programming value is "Highly rewarding".


2, GnuCOBOL REDEFINES programming                         pic xx.
                                                        procedure
                                                        division.
3. display GnuCOBOL.
prompt$ cobc -xj motto.cob
Hi

Ignore the tricky formatting, that was all for looks on a particular forum that only allows 52 characters on a line before scrolling. GnuCOBOL normally looks far more professional than the odd snippet of fun you may read in this document.

And a little marketing:

_images/cobc-marketing.png

1.2   What is COBOL?

COBOL is an acronym for COmmon Business Oriented Language. This author has always thought of it as “Common Business” Oriented more than Common “Business Oriented”, but that emphasis is perhaps up to the reader’s point of view.

As an aside: I’d like to steal the O in COmmon, and haven’t found a suitable word as of yet. Common Originally Business Oriented Language, was tried, trying to connote “it’s been extended”, but it sounds diminishing, like GnuCOBOL can’t do Business anymore. Which isn’t the case. So, the quest continues.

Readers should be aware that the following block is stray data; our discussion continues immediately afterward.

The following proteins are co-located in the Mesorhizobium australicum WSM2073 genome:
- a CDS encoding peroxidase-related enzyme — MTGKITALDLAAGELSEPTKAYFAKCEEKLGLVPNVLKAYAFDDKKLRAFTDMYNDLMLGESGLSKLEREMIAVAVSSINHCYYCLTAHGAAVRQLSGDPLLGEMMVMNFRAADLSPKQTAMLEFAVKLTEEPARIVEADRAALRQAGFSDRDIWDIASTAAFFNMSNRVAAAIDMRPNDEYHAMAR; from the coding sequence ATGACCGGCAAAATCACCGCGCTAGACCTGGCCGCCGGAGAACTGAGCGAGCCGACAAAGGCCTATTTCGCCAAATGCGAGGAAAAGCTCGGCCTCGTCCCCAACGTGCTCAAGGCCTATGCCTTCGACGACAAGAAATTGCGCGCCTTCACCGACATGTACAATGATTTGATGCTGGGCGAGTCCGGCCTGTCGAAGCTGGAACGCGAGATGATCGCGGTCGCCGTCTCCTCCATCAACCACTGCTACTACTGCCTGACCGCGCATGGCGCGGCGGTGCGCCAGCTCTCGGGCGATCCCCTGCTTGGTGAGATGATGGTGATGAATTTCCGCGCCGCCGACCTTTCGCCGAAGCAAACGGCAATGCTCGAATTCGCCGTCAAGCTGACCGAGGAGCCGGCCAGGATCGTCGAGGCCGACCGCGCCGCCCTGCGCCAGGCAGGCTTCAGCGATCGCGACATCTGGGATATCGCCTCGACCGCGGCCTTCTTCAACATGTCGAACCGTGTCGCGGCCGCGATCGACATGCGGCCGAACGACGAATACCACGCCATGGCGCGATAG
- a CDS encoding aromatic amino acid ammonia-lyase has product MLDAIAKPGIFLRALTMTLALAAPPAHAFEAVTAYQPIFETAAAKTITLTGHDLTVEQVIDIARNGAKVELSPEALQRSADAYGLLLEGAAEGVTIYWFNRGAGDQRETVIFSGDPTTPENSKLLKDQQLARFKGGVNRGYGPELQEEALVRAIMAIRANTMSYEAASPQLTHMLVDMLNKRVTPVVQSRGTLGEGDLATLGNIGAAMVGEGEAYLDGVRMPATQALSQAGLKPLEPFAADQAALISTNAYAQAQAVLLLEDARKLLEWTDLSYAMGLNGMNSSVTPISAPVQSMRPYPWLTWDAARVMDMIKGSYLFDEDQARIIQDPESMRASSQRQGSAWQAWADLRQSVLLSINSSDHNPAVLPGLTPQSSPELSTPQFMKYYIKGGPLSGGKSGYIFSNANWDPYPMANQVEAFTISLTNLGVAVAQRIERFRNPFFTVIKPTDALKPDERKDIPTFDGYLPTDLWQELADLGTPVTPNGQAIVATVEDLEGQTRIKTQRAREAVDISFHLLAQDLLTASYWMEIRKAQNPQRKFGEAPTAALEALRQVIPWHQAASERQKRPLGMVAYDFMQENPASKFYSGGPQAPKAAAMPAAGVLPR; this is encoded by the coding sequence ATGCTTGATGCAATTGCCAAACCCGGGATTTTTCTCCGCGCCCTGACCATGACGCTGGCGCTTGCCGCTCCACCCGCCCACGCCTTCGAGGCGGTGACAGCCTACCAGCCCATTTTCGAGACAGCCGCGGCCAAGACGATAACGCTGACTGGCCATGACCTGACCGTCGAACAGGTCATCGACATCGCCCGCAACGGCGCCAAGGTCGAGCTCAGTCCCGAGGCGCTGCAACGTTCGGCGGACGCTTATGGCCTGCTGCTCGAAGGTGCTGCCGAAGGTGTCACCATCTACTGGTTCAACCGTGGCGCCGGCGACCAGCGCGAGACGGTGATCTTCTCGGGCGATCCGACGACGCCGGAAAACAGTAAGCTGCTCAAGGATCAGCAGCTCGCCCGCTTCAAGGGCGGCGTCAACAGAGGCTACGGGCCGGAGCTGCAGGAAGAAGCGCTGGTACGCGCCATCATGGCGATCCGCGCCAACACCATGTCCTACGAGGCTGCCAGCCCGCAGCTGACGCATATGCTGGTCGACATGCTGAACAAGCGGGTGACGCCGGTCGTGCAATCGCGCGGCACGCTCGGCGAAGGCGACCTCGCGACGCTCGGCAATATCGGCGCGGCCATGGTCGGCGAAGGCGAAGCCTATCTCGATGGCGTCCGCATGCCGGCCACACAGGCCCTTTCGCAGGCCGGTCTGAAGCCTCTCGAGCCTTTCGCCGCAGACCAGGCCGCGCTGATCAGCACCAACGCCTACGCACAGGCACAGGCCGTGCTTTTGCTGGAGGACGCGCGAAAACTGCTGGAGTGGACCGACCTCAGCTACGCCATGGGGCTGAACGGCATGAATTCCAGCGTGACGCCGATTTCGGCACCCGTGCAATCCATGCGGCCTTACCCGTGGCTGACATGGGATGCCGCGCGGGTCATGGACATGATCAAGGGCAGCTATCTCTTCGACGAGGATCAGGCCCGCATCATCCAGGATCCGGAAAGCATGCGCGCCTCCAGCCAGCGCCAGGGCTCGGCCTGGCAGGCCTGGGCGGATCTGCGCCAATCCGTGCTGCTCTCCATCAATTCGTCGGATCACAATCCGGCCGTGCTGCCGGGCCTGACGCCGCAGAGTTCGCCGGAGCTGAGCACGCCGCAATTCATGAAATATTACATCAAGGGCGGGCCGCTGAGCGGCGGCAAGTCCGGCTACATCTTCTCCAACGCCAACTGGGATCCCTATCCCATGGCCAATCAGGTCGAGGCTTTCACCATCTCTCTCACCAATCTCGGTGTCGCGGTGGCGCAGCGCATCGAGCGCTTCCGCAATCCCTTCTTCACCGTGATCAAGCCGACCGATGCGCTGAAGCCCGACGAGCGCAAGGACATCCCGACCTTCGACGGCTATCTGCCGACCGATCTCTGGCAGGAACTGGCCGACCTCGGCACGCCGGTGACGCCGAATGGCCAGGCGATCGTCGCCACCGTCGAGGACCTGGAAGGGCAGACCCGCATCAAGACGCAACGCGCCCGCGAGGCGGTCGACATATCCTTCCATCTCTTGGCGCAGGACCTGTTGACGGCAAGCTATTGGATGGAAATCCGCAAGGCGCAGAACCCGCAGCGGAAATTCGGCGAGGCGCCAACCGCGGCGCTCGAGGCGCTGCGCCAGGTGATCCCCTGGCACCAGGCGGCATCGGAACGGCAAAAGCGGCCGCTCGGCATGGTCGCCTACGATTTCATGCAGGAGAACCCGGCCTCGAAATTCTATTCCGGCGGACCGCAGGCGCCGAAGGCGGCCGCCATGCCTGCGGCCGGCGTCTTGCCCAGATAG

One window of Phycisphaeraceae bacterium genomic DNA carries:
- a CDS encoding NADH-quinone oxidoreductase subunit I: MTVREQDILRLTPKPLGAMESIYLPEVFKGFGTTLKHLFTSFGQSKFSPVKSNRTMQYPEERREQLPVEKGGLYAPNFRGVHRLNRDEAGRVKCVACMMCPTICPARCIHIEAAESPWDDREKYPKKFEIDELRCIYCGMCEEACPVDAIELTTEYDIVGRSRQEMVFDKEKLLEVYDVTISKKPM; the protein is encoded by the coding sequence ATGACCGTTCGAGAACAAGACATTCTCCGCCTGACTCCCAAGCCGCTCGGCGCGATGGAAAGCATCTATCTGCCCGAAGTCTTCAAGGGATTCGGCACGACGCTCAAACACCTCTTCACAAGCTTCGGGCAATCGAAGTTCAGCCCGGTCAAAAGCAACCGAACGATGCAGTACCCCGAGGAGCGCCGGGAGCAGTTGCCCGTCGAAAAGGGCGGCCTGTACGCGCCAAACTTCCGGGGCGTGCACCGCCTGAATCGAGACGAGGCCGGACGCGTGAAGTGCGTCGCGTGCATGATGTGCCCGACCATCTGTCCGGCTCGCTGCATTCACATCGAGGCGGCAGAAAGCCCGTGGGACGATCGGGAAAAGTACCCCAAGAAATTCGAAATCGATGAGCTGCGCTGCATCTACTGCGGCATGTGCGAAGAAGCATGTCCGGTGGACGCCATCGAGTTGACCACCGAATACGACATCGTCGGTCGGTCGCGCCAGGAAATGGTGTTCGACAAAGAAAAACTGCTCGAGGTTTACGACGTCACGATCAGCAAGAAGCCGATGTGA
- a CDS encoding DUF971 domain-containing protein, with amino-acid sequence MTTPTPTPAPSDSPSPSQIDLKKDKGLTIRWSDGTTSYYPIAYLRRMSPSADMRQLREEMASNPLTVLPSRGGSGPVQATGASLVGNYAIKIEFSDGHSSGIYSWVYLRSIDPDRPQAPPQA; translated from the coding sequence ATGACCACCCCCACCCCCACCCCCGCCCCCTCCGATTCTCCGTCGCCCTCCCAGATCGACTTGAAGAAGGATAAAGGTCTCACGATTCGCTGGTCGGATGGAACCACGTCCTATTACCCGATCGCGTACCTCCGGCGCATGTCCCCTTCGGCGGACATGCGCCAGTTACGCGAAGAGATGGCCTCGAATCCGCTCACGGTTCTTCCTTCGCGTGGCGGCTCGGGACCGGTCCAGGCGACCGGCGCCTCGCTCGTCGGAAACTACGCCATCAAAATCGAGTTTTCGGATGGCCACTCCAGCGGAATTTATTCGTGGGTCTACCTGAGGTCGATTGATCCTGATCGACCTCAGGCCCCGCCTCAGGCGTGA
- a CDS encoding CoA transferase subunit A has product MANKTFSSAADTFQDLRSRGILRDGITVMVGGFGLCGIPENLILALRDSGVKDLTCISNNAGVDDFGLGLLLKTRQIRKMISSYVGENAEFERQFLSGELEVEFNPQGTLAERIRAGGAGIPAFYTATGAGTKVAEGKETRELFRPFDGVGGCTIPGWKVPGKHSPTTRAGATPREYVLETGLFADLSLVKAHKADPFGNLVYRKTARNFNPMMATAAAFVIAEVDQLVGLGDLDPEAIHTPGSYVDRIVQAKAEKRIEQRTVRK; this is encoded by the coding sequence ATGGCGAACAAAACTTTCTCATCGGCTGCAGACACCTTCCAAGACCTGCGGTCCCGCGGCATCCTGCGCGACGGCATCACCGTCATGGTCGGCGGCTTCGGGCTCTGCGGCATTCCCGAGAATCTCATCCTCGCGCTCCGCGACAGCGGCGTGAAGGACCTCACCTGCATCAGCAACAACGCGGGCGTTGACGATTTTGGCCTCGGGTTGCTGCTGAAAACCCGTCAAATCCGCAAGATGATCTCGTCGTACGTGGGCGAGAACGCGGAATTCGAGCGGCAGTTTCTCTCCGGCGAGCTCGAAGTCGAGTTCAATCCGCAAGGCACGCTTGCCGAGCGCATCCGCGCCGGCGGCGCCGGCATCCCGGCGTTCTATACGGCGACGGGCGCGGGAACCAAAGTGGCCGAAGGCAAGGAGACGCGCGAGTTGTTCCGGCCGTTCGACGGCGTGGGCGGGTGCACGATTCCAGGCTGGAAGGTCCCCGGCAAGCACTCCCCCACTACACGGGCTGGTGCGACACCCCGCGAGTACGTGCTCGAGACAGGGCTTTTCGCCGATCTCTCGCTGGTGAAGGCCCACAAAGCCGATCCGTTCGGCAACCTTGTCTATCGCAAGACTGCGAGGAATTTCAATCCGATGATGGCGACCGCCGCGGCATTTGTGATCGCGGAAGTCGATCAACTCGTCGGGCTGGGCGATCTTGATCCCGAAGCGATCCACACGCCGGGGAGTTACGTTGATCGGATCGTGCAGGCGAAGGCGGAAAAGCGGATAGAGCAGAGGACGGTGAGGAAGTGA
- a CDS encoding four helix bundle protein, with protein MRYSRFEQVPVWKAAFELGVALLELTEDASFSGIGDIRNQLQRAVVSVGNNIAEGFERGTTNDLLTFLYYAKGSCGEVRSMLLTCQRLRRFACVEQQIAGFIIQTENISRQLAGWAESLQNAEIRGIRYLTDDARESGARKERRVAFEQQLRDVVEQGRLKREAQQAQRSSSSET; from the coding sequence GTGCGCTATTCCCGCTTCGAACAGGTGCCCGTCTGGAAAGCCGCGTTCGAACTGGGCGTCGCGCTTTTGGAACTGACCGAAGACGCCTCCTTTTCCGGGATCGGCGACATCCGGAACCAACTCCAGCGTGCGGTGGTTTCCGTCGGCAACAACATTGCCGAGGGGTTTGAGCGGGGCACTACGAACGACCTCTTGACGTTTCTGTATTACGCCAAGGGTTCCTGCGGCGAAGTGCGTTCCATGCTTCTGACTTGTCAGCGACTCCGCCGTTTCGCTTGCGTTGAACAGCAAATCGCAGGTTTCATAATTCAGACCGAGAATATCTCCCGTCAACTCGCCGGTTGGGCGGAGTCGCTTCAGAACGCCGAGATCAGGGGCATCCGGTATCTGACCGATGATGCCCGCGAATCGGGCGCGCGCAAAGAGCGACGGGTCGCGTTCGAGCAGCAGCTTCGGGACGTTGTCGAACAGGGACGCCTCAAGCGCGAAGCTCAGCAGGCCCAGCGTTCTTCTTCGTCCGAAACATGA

A discussion group posting on LinkedIn tweaked this again, Common Object Business Oriented Language. I like it. And with GnuCOBOL C++, perhaps Sergey can lead the charge/change.

Later... and even better, perhaps:

Common Objective Business Oriented Language.

A stable, business oriented language, that helps people meet the common objectives; across all the computing platforms, around the globe. That is not an official acronym or anything, just a suggestion.

1.3   How is GnuCOBOL licensed?

The compiler is licensed under the GNU General Public License.

The run-time library is licensed under GNU Lesser General Public License.